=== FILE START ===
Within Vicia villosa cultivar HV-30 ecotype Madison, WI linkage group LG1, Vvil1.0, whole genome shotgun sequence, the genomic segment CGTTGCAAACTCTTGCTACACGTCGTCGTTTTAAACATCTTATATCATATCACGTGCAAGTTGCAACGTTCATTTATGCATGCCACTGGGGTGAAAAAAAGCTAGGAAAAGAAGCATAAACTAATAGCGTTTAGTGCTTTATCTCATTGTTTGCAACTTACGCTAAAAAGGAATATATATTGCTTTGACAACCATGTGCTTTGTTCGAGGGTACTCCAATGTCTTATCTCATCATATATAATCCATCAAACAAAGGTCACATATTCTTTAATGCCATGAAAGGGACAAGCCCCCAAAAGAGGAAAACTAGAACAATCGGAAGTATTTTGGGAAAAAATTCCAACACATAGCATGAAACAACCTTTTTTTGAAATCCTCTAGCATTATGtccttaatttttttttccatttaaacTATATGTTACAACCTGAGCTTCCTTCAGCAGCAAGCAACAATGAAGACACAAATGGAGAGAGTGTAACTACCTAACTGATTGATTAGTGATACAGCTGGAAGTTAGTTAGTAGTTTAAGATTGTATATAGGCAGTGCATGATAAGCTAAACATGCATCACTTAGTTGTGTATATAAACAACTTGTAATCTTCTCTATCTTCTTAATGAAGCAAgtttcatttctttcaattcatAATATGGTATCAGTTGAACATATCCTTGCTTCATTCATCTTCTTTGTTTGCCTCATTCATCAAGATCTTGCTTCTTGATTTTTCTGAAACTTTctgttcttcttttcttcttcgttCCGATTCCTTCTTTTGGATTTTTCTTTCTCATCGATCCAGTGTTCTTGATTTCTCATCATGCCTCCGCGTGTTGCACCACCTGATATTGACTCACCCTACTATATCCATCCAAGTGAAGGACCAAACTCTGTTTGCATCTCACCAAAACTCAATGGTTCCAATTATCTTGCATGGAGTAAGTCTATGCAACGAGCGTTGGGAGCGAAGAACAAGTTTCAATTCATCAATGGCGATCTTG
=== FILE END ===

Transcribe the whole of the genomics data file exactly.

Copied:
Within Vicia villosa cultivar HV-30 ecotype Madison, WI linkage group LG1, Vvil1.0, whole genome shotgun sequence, the genomic segment CGTTGCAAACTCTTGCTACACGTCGTCGTTTTAAACATCTTATATCATATCACGTGCAAGTTGCAACGTTCATTTATGCATGCCACTGGGGTGAAAAAAAGCTAGGAAAAGAAGCATAAACTAATAGCGTTTAGTGCTTTATCTCATTGTTTGCAACTTACGCTAAAAAGGAATATATATTGCTTTGACAACCATGTGCTTTGTTCGAGGGTACTCCAATGTCTTATCTCATCATATATAATCCATCAAACAAAGGTCACATATTCTTTAATGCCATGAAAGGGACAAGCCCCCAAAAGAGGAAAACTAGAACAATCGGAAGTATTTTGGGAAAAAATTCCAACACATAGCATGAAACAACCTTTTTTTGAAATCCTCTAGCATTATGtccttaatttttttttccatttaaacTATATGTTACAACCTGAGCTTCCTTCAGCAGCAAGCAACAATGAAGACACAAATGGAGAGAGTGTAACTACCTAACTGATTGATTAGTGATACAGCTGGAAGTTAGTTAGTAGTTTAAGATTGTATATAGGCAGTGCATGATAAGCTAAACATGCATCACTTAGTTGTGTATATAAACAACTTGTAATCTTCTCTATCTTCTTAATGAAGCAAgtttcatttctttcaattcatAATATGGTATCAGTTGAACATATCCTTGCTTCATTCATCTTCTTTGTTTGCCTCATTCATCAAGATCTTGCTTCTTGATTTTTCTGAAACTTTctgttcttcttttcttcttcgttCCGATTCCTTCTTTTGGATTTTTCTTTCTCATCGATCCAGTGTTCTTGATTTCTCATCATGCCTCCGCGTGTTGCACCACCTGATATTGACTCACCCTACTATATCCATCCAAGTGAAGGACCAAACTCTGTTTGCATCTCACCAAAACTCAATGGTTCCAATTATCTTGCATGGAGTAAGTCTATGCAACGAGCGTTGGGAGCGAAGAACAAGTTTCAATTCATCAATGGCGATCTTG